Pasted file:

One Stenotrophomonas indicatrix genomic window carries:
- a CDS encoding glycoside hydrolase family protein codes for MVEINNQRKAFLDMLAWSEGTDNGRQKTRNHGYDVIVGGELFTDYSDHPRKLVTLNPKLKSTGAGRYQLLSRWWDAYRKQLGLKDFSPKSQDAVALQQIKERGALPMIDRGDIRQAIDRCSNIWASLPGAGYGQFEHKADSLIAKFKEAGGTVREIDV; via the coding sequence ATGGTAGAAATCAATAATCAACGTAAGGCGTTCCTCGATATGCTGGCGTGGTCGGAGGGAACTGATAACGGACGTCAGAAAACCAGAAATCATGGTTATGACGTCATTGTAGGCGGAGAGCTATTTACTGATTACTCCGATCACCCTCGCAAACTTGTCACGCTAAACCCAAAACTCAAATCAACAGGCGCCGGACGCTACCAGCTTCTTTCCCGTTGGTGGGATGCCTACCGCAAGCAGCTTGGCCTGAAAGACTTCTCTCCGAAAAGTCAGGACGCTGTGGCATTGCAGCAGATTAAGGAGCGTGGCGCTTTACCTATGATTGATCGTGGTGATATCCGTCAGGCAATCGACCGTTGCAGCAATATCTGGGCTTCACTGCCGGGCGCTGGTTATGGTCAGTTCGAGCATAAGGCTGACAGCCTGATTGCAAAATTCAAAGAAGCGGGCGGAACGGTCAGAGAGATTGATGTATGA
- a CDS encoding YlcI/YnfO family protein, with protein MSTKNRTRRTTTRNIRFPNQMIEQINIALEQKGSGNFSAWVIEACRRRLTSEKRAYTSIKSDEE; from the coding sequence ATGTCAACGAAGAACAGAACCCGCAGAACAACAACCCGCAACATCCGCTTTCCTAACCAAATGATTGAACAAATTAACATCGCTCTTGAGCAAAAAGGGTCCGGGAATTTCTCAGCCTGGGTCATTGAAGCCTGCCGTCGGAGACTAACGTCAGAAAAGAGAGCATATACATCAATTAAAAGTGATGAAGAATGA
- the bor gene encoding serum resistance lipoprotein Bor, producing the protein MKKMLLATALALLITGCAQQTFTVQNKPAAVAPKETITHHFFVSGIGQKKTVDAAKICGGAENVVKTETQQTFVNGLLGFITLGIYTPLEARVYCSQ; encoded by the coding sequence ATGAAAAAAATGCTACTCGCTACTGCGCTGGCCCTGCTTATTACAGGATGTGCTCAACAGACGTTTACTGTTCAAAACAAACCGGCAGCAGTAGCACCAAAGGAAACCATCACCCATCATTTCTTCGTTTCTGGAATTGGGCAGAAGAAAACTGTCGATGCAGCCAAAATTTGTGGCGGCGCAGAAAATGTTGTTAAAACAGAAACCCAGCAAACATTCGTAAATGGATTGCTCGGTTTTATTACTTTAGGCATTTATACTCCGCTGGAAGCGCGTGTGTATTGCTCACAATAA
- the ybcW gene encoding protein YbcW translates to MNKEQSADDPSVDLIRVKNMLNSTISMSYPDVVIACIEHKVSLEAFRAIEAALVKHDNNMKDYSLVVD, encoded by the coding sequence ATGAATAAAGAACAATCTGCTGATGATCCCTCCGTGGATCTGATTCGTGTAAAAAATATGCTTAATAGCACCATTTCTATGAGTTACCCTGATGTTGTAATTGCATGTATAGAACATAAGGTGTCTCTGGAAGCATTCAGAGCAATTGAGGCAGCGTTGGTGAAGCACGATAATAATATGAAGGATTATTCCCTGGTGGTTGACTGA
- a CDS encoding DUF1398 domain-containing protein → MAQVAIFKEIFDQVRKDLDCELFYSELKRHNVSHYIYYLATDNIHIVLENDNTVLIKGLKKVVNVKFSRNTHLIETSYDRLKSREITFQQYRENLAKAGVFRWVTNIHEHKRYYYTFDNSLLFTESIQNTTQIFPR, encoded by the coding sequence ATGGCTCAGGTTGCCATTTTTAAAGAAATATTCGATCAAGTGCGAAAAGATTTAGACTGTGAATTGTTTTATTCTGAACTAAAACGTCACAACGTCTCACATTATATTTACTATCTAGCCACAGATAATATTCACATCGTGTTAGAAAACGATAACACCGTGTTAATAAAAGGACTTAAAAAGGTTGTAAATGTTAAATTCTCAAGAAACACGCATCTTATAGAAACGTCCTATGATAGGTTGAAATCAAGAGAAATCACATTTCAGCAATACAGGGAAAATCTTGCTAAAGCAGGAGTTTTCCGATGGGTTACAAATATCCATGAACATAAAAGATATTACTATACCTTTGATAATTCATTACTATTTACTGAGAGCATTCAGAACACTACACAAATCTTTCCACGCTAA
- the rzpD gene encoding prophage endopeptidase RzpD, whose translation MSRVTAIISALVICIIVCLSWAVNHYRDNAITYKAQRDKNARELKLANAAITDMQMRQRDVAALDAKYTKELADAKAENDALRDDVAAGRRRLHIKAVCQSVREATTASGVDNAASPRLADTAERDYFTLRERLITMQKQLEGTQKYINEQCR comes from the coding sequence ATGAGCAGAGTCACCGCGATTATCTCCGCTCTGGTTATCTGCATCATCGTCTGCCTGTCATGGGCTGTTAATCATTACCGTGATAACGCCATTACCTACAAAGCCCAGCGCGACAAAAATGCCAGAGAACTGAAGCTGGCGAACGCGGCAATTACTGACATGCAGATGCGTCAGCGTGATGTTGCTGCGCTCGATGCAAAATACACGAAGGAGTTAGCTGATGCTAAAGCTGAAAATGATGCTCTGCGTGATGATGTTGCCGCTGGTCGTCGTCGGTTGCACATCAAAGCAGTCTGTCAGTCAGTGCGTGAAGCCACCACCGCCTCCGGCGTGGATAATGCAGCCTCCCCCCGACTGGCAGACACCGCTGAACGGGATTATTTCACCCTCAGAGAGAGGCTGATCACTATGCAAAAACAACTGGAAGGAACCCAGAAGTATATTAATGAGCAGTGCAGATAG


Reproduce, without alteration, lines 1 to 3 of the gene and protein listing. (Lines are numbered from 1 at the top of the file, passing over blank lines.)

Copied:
One Stenotrophomonas indicatrix genomic window carries:
- a CDS encoding glycoside hydrolase family protein codes for MVEINNQRKAFLDMLAWSEGTDNGRQKTRNHGYDVIVGGELFTDYSDHPRKLVTLNPKLKSTGAGRYQLLSRWWDAYRKQLGLKDFSPKSQDAVALQQIKERGALPMIDRGDIRQAIDRCSNIWASLPGAGYGQFEHKADSLIAKFKEAGGTVREIDV; via the coding sequence ATGGTAGAAATCAATAATCAACGTAAGGCGTTCCTCGATATGCTGGCGTGGTCGGAGGGAACTGATAACGGACGTCAGAAAACCAGAAATCATGGTTATGACGTCATTGTAGGCGGAGAGCTATTTACTGATTACTCCGATCACCCTCGCAAACTTGTCACGCTAAACCCAAAACTCAAATCAACAGGCGCCGGACGCTACCAGCTTCTTTCCCGTTGGTGGGATGCCTACCGCAAGCAGCTTGGCCTGAAAGACTTCTCTCCGAAAAGTCAGGACGCTGTGGCATTGCAGCAGATTAAGGAGCGTGGCGCTTTACCTATGATTGATCGTGGTGATATCCGTCAGGCAATCGACCGTTGCAGCAATATCTGGGCTTCACTGCCGGGCGCTGGTTATGGTCAGTTCGAGCATAAGGCTGACAGCCTGATTGCAAAATTCAAAGAAGCGGGCGGAACGGTCAGAGAGATTGATGTATGA
- a CDS encoding YlcI/YnfO family protein, with protein MSTKNRTRRTTTRNIRFPNQMIEQINIALEQKGSGNFSAWVIEACRRRLTSEKRAYTSIKSDEE; from the coding sequence ATGTCAACGAAGAACAGAACCCGCAGAACAACAACCCGCAACATCCGCTTTCCTAACCAAATGATTGAACAAATTAACATCGCTCTTGAGCAAAAAGGGTCCGGGAATTTCTCAGCCTGGGTCATTGAAGCCTGCCGTCGGAGACTAACGTCAGAAAAGAGAGCATATACATCAATTAAAAGTGATGAAGAATGA